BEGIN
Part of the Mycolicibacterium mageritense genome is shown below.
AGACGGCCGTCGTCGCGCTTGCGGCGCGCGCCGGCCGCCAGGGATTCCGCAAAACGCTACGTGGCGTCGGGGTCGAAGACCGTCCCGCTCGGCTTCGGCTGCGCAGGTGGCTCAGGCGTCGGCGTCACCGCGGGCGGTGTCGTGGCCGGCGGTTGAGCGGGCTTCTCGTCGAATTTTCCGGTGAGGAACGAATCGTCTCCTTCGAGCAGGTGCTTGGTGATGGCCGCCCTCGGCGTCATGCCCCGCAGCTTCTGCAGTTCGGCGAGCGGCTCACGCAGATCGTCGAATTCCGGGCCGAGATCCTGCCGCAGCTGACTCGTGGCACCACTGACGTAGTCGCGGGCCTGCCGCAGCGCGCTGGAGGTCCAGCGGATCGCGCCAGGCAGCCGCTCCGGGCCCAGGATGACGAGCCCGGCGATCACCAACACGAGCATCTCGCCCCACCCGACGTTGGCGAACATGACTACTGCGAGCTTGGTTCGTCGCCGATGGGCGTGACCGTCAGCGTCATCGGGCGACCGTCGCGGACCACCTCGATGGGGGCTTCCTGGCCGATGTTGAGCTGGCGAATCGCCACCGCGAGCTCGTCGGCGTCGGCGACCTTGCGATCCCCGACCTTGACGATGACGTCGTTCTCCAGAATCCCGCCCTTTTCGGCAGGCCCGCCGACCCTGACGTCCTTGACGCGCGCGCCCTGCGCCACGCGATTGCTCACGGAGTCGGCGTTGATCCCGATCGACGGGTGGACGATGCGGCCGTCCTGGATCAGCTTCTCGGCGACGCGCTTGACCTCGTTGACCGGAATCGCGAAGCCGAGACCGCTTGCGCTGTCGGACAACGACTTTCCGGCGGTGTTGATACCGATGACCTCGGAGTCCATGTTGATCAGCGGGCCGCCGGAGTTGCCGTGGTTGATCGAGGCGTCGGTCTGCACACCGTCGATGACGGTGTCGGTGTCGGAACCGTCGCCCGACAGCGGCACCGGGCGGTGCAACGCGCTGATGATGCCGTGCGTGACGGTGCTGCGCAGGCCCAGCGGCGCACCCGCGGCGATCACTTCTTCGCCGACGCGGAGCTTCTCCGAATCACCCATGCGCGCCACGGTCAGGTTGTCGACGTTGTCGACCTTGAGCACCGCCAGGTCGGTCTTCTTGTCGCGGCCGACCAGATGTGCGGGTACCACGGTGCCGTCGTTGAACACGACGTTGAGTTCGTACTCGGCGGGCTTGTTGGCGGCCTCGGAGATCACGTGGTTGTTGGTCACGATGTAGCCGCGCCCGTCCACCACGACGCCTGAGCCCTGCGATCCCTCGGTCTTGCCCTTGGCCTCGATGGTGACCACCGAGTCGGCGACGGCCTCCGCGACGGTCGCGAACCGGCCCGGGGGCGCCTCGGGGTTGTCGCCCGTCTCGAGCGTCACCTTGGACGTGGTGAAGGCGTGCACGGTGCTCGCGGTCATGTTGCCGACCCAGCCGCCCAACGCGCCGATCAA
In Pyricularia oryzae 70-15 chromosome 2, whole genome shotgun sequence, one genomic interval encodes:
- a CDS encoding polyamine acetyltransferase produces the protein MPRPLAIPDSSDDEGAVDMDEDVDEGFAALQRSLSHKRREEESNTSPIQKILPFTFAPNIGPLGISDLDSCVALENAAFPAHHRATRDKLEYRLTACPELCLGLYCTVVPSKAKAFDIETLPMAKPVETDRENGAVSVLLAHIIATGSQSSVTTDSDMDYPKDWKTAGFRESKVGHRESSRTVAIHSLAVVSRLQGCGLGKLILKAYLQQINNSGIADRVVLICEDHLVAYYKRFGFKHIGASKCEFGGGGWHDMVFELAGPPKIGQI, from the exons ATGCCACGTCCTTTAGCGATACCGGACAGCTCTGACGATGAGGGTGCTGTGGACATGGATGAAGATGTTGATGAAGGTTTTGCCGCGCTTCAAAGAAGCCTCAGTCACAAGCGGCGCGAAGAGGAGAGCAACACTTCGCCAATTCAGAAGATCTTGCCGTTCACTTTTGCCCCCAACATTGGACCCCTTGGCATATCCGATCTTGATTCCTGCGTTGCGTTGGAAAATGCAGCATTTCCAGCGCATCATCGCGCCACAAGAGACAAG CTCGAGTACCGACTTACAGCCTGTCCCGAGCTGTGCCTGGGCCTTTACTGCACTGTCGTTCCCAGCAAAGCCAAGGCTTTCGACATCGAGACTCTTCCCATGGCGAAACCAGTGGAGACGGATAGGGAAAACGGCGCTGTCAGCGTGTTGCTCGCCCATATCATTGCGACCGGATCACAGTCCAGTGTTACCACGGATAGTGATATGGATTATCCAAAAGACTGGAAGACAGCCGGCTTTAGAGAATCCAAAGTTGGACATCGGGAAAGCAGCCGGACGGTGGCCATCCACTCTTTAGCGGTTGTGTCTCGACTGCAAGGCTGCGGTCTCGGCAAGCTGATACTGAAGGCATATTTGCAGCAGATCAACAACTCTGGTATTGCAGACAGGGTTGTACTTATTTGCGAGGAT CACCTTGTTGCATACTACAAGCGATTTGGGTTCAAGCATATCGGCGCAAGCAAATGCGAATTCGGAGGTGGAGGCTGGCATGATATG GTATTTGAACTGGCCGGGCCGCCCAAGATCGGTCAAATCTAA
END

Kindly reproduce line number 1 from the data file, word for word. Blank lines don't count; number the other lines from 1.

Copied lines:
Part of the Mycolicibacterium mageritense genome is shown below.